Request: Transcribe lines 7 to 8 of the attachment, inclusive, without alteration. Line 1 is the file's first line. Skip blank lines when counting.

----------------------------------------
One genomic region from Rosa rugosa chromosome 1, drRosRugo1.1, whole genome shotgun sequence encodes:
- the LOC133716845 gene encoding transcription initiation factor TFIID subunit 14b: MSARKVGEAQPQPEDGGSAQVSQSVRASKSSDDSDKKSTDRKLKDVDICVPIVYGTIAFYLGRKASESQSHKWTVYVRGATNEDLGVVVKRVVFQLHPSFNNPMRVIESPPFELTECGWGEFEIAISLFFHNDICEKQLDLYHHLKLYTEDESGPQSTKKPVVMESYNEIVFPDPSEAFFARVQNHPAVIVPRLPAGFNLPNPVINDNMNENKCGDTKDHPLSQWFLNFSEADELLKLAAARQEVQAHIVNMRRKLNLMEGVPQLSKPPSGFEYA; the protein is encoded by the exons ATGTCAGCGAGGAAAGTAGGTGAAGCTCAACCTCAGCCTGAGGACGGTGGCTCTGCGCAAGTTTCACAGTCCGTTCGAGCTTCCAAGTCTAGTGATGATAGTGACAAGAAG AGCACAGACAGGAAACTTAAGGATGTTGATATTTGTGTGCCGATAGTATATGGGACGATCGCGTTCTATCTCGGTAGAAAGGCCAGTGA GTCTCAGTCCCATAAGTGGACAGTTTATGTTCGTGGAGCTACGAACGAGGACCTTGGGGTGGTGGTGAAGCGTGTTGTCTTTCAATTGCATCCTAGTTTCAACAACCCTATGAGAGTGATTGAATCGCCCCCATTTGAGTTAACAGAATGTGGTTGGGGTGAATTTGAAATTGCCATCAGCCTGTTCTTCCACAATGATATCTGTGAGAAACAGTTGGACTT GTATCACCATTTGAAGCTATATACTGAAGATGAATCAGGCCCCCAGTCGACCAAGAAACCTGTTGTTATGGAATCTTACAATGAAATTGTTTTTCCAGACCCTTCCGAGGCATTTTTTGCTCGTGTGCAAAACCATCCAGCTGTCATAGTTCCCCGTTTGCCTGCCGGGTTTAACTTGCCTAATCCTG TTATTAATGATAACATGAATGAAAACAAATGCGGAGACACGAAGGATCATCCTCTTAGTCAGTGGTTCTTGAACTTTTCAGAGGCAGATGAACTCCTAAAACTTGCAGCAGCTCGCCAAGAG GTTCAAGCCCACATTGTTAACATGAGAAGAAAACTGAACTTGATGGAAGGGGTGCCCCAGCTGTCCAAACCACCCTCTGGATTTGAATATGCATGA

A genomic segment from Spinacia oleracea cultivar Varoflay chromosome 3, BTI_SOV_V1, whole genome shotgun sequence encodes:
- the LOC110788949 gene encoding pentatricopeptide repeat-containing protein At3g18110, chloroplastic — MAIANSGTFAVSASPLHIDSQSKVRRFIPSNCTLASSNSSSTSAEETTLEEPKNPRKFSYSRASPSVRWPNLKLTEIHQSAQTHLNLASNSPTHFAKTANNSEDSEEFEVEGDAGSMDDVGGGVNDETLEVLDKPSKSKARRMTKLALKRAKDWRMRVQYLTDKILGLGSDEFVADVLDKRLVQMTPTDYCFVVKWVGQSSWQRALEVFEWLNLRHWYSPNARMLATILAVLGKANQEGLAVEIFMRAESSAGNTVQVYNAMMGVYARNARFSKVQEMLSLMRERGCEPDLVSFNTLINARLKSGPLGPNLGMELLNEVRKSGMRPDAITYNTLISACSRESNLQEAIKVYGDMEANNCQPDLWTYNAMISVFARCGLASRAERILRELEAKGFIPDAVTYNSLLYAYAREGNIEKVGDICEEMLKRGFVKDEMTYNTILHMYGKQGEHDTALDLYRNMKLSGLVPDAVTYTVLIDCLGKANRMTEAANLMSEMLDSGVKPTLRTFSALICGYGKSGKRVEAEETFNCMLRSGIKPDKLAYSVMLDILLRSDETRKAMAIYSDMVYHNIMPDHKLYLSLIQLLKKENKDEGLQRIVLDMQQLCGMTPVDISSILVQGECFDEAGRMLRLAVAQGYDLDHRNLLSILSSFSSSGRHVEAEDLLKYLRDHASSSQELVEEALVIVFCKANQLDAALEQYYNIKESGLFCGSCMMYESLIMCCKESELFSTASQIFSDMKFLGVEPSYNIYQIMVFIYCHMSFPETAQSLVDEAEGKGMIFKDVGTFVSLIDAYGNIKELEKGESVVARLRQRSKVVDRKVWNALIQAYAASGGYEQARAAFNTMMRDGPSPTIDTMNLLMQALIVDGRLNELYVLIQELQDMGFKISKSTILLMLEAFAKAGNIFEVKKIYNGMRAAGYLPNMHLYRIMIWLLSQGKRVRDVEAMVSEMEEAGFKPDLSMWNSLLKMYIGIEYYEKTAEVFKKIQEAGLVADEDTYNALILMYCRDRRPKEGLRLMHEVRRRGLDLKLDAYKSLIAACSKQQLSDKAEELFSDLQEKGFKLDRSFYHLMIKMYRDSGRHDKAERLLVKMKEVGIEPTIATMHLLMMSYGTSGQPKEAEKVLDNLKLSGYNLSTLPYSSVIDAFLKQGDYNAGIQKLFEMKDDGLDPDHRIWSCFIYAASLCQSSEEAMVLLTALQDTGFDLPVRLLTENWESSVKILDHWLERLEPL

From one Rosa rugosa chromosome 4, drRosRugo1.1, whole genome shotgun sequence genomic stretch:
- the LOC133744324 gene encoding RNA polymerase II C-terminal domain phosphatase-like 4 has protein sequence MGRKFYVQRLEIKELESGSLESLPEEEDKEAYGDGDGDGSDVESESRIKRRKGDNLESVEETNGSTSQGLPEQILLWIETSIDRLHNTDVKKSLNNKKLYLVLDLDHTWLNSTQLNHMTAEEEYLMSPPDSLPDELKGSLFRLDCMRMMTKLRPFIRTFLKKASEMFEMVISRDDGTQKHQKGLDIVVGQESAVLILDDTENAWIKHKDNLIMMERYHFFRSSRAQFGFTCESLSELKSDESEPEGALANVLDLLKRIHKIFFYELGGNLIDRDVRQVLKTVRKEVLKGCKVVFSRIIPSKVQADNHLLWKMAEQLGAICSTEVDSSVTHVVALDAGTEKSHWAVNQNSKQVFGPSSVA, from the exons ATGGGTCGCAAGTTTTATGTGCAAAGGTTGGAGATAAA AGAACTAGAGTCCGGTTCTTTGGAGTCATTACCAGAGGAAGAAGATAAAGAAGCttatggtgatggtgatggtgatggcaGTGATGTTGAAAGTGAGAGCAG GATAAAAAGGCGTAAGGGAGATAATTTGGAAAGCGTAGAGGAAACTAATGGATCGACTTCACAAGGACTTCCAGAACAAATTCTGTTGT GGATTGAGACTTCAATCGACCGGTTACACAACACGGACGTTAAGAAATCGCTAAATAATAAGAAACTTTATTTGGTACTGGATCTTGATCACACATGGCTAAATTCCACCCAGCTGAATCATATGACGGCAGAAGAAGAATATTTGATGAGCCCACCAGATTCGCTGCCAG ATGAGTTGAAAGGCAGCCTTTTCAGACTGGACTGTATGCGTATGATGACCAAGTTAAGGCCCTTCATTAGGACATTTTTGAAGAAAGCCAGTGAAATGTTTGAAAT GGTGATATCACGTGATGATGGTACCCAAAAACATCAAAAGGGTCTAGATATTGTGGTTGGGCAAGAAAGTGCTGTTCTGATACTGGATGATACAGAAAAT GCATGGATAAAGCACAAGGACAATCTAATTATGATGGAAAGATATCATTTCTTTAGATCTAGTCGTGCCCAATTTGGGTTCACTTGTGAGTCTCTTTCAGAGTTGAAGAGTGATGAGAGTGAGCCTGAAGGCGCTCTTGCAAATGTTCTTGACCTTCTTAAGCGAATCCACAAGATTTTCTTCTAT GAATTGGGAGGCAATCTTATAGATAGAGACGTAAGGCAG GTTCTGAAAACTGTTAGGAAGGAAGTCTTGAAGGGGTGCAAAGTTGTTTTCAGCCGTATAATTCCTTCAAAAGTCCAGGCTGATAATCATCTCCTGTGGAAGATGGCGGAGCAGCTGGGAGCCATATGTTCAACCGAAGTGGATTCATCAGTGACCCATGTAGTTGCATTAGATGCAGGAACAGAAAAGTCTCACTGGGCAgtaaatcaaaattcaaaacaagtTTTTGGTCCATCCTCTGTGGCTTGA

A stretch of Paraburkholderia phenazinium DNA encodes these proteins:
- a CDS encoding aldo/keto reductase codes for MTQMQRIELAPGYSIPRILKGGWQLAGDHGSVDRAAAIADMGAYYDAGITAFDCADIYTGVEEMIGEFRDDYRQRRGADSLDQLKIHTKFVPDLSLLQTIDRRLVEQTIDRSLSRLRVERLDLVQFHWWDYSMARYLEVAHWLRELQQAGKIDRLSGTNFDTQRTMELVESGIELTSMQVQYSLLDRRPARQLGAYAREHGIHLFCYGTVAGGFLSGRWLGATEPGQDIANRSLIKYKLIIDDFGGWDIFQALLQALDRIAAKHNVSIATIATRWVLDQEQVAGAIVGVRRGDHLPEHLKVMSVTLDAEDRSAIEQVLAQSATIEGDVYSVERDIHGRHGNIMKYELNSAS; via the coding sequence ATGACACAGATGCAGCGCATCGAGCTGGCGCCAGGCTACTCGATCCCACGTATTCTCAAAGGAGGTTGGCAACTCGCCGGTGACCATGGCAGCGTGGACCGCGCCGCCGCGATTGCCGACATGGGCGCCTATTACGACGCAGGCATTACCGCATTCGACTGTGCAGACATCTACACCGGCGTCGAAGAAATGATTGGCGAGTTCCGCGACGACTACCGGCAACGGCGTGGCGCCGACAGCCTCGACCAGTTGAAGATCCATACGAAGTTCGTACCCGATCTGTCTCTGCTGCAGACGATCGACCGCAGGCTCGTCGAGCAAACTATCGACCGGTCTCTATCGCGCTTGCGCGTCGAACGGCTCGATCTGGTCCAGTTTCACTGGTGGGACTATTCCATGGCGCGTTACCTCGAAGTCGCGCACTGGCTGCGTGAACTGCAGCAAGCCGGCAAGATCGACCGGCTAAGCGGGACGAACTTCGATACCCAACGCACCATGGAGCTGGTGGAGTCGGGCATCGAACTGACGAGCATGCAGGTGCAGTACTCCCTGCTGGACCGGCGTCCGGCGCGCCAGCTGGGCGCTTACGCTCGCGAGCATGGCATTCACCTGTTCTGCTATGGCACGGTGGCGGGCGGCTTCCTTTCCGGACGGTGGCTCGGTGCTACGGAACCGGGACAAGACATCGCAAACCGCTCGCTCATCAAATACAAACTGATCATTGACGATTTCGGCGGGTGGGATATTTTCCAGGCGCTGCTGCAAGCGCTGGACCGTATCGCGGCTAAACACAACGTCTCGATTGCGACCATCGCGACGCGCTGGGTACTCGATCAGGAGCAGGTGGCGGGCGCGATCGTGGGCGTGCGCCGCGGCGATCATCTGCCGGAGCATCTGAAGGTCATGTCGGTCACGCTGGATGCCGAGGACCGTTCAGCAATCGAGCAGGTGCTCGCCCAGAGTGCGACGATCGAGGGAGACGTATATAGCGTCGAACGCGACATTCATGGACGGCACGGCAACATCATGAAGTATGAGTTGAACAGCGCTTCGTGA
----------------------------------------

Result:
A stretch of Paraburkholderia phenazinium DNA encodes these proteins:
- a CDS encoding aldo/keto reductase codes for MTQMQRIELAPGYSIPRILKGGWQLAGDHGSVDRAAAIADMGAYYDAGITAFDCADIYTGVEEMIGEFRDDYRQRRGADSLDQLKIHTKFVPDLSLLQTIDRRLVEQTIDRSLSRLRVERLDLVQFHWWDYSMARYLEVAHWLRELQQAGKIDRLSGTNFDTQRTMELVESGIELTSMQVQYSLLDRRPARQLGAYAREHGIHLFCYGTVAGGFLSGRWLGATEPGQDIANRSLIKYKLIIDDFGGWDIFQALLQALDRIAAKHNVSIATIATRWVLDQEQVAGAIVGVRRGDHLPEHLKVMSVTLDAEDRSAIEQVLAQSATIEGDVYSVERDIHGRHGNIMKYELNSAS; via the coding sequence ATGACACAGATGCAGCGCATCGAGCTGGCGCCAGGCTACTCGATCCCACGTATTCTCAAAGGAGGTTGGCAACTCGCCGGTGACCATGGCAGCGTGGACCGCGCCGCCGCGATTGCCGACATGGGCGCCTATTACGACGCAGGCATTACCGCATTCGACTGTGCAGACATCTACACCGGCGTCGAAGAAATGATTGGCGAGTTCCGCGACGACTACCGGCAACGGCGTGGCGCCGACAGCCTCGACCAGTTGAAGATCCATACGAAGTTCGTACCCGATCTGTCTCTGCTGCAGACGATCGACCGCAGGCTCGTCGAGCAAACTATCGACCGGTCTCTATCGCGCTTGCGCGTCGAACGGCTCGATCTGGTCCAGTTTCACTGGTGGGACTATTCCATGGCGCGTTACCTCGAAGTCGCGCACTGGCTGCGTGAACTGCAGCAAGCCGGCAAGATCGACCGGCTAAGCGGGACGAACTTCGATACCCAACGCACCATGGAGCTGGTGGAGTCGGGCATCGAACTGACGAGCATGCAGGTGCAGTACTCCCTGCTGGACCGGCGTCCGGCGCGCCAGCTGGGCGCTTACGCTCGCGAGCATGGCATTCACCTGTTCTGCTATGGCACGGTGGCGGGCGGCTTCCTTTCCGGACGGTGGCTCGGTGCTACGGAACCGGGACAAGACATCGCAAACCGCTCGCTCATCAAATACAAACTGATCATTGACGATTTCGGCGGGTGGGATATTTTCCAGGCGCTGCTGCAAGCGCTGGACCGTATCGCGGCTAAACACAACGTCTCGATTGCGACCATCGCGACGCGCTGGGTACTCGATCAGGAGCAGGTGGCGGGCGCGATCGTGGGCGTGCGCCGCGGCGATCATCTGCCGGAGCATCTGAAGGTCATGTCGGTCACGCTGGATGCCGAGGACCGTTCAGCAATCGAGCAGGTGCTCGCCCAGAGTGCGACGATCGAGGGAGACGTATATAGCGTCGAACGCGACATTCATGGACGGCACGGCAACATCATGAAGTATGAGTTGAACAGCGCTTCGTGA